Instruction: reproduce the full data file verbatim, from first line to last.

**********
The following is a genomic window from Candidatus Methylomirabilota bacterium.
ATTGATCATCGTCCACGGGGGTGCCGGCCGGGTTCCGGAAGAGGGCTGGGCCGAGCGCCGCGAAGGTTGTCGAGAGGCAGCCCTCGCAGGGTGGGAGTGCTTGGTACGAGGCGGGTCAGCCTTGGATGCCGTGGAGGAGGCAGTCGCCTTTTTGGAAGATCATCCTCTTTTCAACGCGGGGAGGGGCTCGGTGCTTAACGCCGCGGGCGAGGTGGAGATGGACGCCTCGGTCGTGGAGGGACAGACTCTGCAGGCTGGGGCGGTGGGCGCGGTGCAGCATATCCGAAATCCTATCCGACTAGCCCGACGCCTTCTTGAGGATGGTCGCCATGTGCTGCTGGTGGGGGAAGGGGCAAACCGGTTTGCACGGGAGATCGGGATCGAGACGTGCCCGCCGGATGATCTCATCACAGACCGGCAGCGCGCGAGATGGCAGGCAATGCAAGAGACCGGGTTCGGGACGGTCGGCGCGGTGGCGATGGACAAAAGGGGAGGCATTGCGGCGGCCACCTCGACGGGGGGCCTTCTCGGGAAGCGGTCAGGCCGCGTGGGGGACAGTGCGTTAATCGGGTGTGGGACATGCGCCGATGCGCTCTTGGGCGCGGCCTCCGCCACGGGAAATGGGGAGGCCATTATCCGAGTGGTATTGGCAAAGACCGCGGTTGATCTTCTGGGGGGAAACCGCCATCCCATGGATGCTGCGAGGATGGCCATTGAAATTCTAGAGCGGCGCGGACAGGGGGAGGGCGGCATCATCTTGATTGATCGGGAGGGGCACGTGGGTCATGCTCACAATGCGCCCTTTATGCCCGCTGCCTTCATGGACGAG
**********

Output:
The following is a genomic window from Candidatus Methylomirabilota bacterium.
ATTGATCATCGTCCACGGGGGTGCCGGCCGGGTTCCGGAAGAGGGCTGGGCCGAGCGCCGCGAAGGTTGTCGAGAGGCAGCCCTCGCAGGGTGGGAGTGCTTGGTACGAGGCGGGTCAGCCTTGGATGCCGTGGAGGAGGCAGTCGCCTTTTTGGAAGATCATCCTCTTTTCAACGCGGGGAGGGGCTCGGTGCTTAACGCCGCGGGCGAGGTGGAGATGGACGCCTCGGTCGTGGAGGGACAGACTCTGCAGGCTGGGGCGGTGGGCGCGGTGCAGCATATCCGAAATCCTATCCGACTAGCCCGACGCCTTCTTGAGGATGGTCGCCATGTGCTGCTGGTGGGGGAAGGGGCAAACCGGTTTGCACGGGAGATCGGGATCGAGACGTGCCCGCCGGATGATCTCATCACAGACCGGCAGCGCGCGAGATGGCAGGCAATGCAAGAGACCGGGTTCGGGACGGTCGGCGCGGTGGCGATGGACAAAAGGGGAGGCATTGCGGCGGCCACCTCGACGGGGGGCCTTCTCGGGAAGCGGTCAGGCCGCGTGGGGGACAGTGCGTTAATCGGGTGTGGGACATGCGCCGATGCGCTCTTGGGCGCGGCCTCCGCCACGGGAAATGGGGAGGCCATTATCCGAGTGGTATTGGCAAAGACCGCGGTTGATCTTCTGGGGGGAAACCGCCATCCCATGGATGCTGCGAGGATGGCCATTGAAATTCTAGAGCGGCGCGGACAGGGGGAGGGCGGCATCATCTTGATTGATCGGGAGGGGCACGTGGGTCATGCTCACAATGCGCCCTTTATGCCCGCTGCCTTCATGGACGAG